The scene greeting us at a certain Cafe des Artistes could have been in Paris, Berlin or Amsterdam or any number of European hot spots. In the dark, smoky room, a chanteuse, young and lovely, yet already world weary, sat perched on a high stool by a piano. With the requisite lit cigarette in hand, she warbled the timeless refrain of “La Vie en Rose,” to an appreciative crowd, who piped in during the refrain.
But this wasn’t one of those better known European cities. This was the less-traveled city of Luxembourg, the button-down capital of one of the continent’s smallest countries and a place better known for banking and commerce than Bohemian-style nightlife.
As the evening continued, and the Piaf gave way to German, Italian, Spanish and English-language tunes, the connection between this classic slice of evening life and modern day Luxembourg became more apparent. This small city of some 76,000 in a tiny country with fewer than 500,000 people is keeping its link to the past –– its national slogan is “Mir welle bleiwe wat mir sin” (“We want to remain what we are”). Yet, to stay relevant, it must continue to build on its current international role as a key member of the European Union.
This dual identity also reflects its location between France and Germany. The native language, Luxembourgish, is only a spoken dialect, while French and German are used as official written languages, spoken by many people and the unofficial cultural references for food, fashion and other aspects of everyday life.
For a visitor, this duality translates into a city that’s both sophisticated –– witness the well-heeled shopping district lined with high-end boutiques –– and down to earth –– check out the lively pub and nightlife scene. Thanks to high-speed TGV service from Paris, you can easily have a taste of Luxembourg via a two-hour trip. A long weekend is plenty of time to take in its major sights as a side trip from the City of Lights, a stop on your way to Germany, or a base for exploring the lovely countryside of the Ardennes.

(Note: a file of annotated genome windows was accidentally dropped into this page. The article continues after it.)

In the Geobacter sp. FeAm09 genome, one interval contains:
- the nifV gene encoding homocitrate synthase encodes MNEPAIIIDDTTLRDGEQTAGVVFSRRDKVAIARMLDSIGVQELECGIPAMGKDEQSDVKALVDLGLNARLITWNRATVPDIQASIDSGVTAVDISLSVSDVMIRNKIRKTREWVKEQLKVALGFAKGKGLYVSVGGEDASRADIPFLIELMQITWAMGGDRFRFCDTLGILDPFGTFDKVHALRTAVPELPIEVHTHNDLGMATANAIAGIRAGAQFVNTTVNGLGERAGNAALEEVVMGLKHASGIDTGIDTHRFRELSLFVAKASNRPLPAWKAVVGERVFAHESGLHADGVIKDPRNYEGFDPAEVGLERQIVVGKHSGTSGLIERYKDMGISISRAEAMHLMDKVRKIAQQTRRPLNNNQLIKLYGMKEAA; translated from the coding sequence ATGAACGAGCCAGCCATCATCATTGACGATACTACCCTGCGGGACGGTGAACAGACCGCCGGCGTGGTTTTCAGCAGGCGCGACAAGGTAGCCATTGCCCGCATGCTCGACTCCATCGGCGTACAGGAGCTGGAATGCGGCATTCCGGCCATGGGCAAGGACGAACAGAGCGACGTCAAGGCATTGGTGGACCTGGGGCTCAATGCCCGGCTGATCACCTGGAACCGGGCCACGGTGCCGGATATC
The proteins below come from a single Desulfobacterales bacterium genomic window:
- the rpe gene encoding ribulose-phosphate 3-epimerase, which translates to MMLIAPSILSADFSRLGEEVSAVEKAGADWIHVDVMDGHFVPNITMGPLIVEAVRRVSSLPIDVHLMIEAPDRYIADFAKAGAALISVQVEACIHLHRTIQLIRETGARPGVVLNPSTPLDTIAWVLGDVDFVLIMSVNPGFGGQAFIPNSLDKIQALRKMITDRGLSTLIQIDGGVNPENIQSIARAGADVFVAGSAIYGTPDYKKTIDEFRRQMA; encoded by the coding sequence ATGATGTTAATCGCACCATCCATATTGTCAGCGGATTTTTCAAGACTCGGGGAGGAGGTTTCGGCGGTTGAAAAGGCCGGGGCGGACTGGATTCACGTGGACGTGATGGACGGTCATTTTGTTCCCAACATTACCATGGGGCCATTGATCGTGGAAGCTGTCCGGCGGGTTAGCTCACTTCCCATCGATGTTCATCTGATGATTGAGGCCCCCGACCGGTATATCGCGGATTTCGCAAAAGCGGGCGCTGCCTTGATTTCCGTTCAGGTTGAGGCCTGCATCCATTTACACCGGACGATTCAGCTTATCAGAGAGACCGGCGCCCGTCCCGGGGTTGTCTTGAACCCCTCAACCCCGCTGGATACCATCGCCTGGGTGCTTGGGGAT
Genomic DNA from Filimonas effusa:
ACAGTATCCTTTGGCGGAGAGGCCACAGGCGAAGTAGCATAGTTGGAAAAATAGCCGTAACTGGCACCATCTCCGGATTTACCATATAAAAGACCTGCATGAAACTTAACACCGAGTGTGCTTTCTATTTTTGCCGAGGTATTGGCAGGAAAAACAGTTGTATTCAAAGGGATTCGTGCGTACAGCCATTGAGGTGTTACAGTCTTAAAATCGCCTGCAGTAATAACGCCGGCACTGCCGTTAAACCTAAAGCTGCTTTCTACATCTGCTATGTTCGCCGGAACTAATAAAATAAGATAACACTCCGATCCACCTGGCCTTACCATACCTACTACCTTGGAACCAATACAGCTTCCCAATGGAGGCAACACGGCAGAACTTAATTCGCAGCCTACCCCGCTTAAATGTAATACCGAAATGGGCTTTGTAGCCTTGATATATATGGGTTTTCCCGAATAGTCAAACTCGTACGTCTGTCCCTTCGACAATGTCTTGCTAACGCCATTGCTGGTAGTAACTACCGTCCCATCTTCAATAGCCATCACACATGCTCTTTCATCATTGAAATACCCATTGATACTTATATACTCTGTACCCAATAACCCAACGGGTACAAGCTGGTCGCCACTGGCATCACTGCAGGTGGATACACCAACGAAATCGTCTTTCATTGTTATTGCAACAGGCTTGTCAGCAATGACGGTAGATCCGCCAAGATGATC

There’s perhaps no better example of Luxembourg’s charms than the Grund, a storybook neighborhood of small-scale houses set in a valley, whose sleepy daytime attitude gives way to a considerable bar scene by night. Situated here is yet another example of how old and new coexist peacefully: L’Abbaye de Neumunster is a former monastery that has been reimagined as an arts center with changing exhibits, concerts and a brasserie offering a popular Sunday jazz brunch.
It was also in the Grund where I spent that memorable evening at Cafe des Artistes, with the songs set in Paris (“Les Champs Elysees”) and other places far grander continuing long into the night. You’ll always have those other cities, so why not experience Luxembourg.